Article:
|Origin||Garden Grove, California, U.S.|
The Offspring is an American rock band from Garden Grove, California, formed in 1984. Originally formed under the name Manic Subsidal, the band's lineup consists of lead vocalist and guitarist Bryan "Dexter" Holland, bassist Todd Morse, guitarist Kevin "Noodles" Wasserman and drummer Pete Parada. Over the course of their 37-year career, they have released ten studio albums and experienced lineup changes, most noticeably with their drummers. Their longest-serving drummer was Ron Welty, who replaced original drummer James Lilja in 1987, and stayed with the band for 16 years; he was replaced by Atom Willard in 2003, and then four years later by Parada. Gregory "Greg K." Kriesel, one of the co-founders of the Offspring, was their bassist until 2018 when he parted ways due to business disputes with the band, leaving Holland as the sole remaining original member. Kriesel was replaced by Todd Morse of H2O, who had been the Offspring's touring guitarist since 2009.
The Offspring is often credited--alongside fellow California punk bands Green Day and Rancid--for reviving mainstream interest in punk rock in the 1990s. They have sold over 40 million records worldwide, making them one of the best-selling punk rock bands in history. After achieving a local following with their early releases, including their 1989 self-titled debut album and the vinyl-only EP Baghdad (1991), The Offspring signed with Epitaph Records and released two albums for the independent label, Ignition (1992) and Smash (1994). Smash, which contained the band's first major hit "Come Out and Play", propelled punk rock into the mainstream and holds the distinction as one of the best-selling albums released on an independent record label, selling over eleven million copies worldwide. The success of Smash attracted attention from major labels, including Columbia Records, with whom The Offspring had signed in 1996; their first album for the label, Ixnay on the Hombre (1997), did not match the success of its predecessor, but received critical acclaim and gold and platinum awards. The band's fifth album, Americana (1998), regained their previous level of popularity, obtaining support from MTV and radio, and selling over five million units in the US. The Offspring have since released five more albums: Conspiracy of One (2000), Splinter (2003), Rise and Fall, Rage and Grace (2008), Days Go By (2012) and Let the Bad Times Roll (2021).
The foundations for the Offspring began with guitarist/vocalist Bryan "Dexter" Holland (who was a drummer at the time) and bassist Greg Kriesel playing music together in a garage in Cypress, California in 1983. After hearing the T.S.O.L. album Change Today? at a party, and following a riot at a 1984 Social Distortion show, they decided to form a band called Manic Subsidal. Holland changed his role from drums to guitar, and the band was rounded out by singer Doug Thompson and drummer Jim Benton. Marcus Parrish briefly joined as a second guitarist, however, no recordings were made at this point. After Thompson was forced out, Holland took over vocals, and Benton was replaced by Clowns of Death drummer James Lilja. In 1985, school janitor Kevin "Noodles" Wasserman (also formerly of Clowns of Death) joined as a second guitarist, allegedly because he was old enough to purchase alcohol for the other members, who were under the legal drinking age.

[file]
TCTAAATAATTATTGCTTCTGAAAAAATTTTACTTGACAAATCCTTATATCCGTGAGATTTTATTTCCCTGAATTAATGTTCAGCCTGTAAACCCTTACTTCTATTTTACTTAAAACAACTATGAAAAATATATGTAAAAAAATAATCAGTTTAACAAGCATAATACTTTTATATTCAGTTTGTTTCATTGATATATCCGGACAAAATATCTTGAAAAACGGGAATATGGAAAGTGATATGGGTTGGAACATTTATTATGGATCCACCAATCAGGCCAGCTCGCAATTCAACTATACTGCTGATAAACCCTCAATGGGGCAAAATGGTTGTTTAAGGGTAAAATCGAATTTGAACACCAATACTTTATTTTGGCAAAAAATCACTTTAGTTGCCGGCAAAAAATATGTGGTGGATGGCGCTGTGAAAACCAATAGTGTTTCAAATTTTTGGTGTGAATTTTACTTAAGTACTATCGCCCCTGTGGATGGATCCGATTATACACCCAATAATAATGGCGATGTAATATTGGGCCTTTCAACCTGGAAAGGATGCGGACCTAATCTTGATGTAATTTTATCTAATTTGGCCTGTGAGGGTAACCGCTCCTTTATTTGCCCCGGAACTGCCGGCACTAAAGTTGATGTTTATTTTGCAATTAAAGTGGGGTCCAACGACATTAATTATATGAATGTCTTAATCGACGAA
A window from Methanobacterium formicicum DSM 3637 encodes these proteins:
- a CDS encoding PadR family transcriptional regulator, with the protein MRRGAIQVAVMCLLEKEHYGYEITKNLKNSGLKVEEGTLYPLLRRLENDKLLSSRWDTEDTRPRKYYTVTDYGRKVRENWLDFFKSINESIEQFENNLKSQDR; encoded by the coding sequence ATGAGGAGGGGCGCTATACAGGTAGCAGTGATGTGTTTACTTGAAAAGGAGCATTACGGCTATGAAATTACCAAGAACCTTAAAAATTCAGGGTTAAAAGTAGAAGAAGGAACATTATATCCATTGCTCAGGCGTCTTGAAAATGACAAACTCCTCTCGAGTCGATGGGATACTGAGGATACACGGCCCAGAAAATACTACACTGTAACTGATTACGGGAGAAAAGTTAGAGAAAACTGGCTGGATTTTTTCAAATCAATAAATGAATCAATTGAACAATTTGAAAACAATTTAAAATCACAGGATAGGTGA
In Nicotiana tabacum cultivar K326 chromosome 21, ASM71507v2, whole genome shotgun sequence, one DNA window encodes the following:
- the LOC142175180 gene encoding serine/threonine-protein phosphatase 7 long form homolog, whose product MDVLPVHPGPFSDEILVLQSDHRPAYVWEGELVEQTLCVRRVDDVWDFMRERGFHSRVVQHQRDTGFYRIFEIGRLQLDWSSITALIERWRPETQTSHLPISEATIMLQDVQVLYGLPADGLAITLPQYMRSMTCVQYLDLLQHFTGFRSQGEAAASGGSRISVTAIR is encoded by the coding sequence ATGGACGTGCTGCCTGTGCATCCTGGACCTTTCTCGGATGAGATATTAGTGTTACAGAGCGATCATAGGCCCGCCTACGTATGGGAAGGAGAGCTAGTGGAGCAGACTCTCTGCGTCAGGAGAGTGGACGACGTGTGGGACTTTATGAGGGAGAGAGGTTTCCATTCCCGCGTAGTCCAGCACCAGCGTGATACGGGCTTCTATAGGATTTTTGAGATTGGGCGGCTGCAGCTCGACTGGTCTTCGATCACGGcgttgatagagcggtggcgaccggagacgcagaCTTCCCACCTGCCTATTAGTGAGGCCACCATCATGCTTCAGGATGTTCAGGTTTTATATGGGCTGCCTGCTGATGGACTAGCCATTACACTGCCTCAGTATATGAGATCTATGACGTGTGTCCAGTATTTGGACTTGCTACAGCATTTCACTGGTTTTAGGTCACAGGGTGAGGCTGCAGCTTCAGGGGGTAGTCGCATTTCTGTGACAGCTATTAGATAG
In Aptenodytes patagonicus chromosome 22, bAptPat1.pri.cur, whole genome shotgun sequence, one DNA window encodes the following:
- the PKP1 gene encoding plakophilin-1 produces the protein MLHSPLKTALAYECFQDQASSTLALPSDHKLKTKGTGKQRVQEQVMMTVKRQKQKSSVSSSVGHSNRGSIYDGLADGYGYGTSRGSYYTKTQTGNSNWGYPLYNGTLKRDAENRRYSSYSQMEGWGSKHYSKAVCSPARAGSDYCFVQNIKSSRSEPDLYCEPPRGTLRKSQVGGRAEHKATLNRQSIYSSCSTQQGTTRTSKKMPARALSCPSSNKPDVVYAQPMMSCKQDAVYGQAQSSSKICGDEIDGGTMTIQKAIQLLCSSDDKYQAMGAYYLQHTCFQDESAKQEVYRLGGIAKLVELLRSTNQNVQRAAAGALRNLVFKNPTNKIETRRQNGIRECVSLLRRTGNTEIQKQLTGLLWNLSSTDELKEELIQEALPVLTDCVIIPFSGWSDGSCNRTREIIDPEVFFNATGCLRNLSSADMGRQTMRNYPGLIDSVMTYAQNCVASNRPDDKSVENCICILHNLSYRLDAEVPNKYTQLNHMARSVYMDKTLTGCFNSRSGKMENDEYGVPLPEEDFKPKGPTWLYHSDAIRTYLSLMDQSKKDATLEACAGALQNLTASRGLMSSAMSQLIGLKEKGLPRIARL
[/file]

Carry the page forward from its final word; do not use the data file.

In 1986, after changing their name to The Offspring (after a B-movie called The Offspring: They Were Born to Kill), the band released their first single; the 7" "I'll Be Waiting". They released the single on their self-made Black Label record company, named after the brand of beer. An earlier version of "I'll Be Waiting", which was then known as "Fire and Ice", appeared on the long-out of print Subject to Blackout compilation tape, which was also released in 1986. Also in 1986, the Offspring recorded a demo tape, which received a positive review in Maximum Rocknroll magazine. Lilja left the Offspring in 1987 to pursue a medical career in oncology, and was replaced by Ron Welty, who was 16 years old at the time.
After recording another demo in 1988, the Offspring signed a record deal with a small-time label, Nemesis Records. In March 1989, the band teamed up with producer Thom Wilson (who had worked with the Adolescents, Dead Kennedys, Social Distortion, the Vandals and Youth Brigade) to record their first album, titled The Offspring. The album was released in limited numbers by Nemesis, only on the 12" vinyl and cassette formats, and was not released on CD until 1995. A six-week national tour followed, but Noodles was later stabbed during a performance at a Hollywood anti-nuclear benefit.
In 1991, the Offspring teamed up with Wilson again to produce the Baghdad 7" EP and a third demo tape. This EP and demo were instrumental to the band's signing with Epitaph Records. In 1992, Thom Wilson and the Offspring returned to the studio to record their second album Ignition, which was released in October of that year. The band went on U.S. tours with Pennywise and Lunachicks, and a European tour with NOFX.
When the Offspring returned to the studio in January 1994 to record their third album, the band's relations with producer Thom Wilson had begun to strain. Three months later, The Offspring released what would become their biggest selling album, titled Smash. The album was initially released to little mainstream attention until its lead single "Come Out and Play" received airplay from the Los Angeles radio station KROQ-FM, helping to raise the band's profile and eventually hitting number one on the Billboard rock charts for two weeks in the summer of 1994. The success of "Come Out and Play" not only propelled Smash to peak at number four on the Billboard 200 and receive simultaneous gold and platinum certification four months after its release, but it also helped bring punk rock into the mainstream and is often considered a groundbreaking album for the pop punk genre. The album's next two singles, "Self Esteem" and "Gotta Get Away", also had similar success to "Come Out and Play", both chart wise and radio airplay wise. Smash has continued to sell consistently well in the years since its release, setting an all-time record for most units sold by an independent label band at over 20 million records, and having sold over six million copies in the U.S. by 2000. The album also sold very well outside of the U.S., particularly in Australia, where it debuted No. 1 on the ARIA Charts, and remained in that position for three weeks in 1995.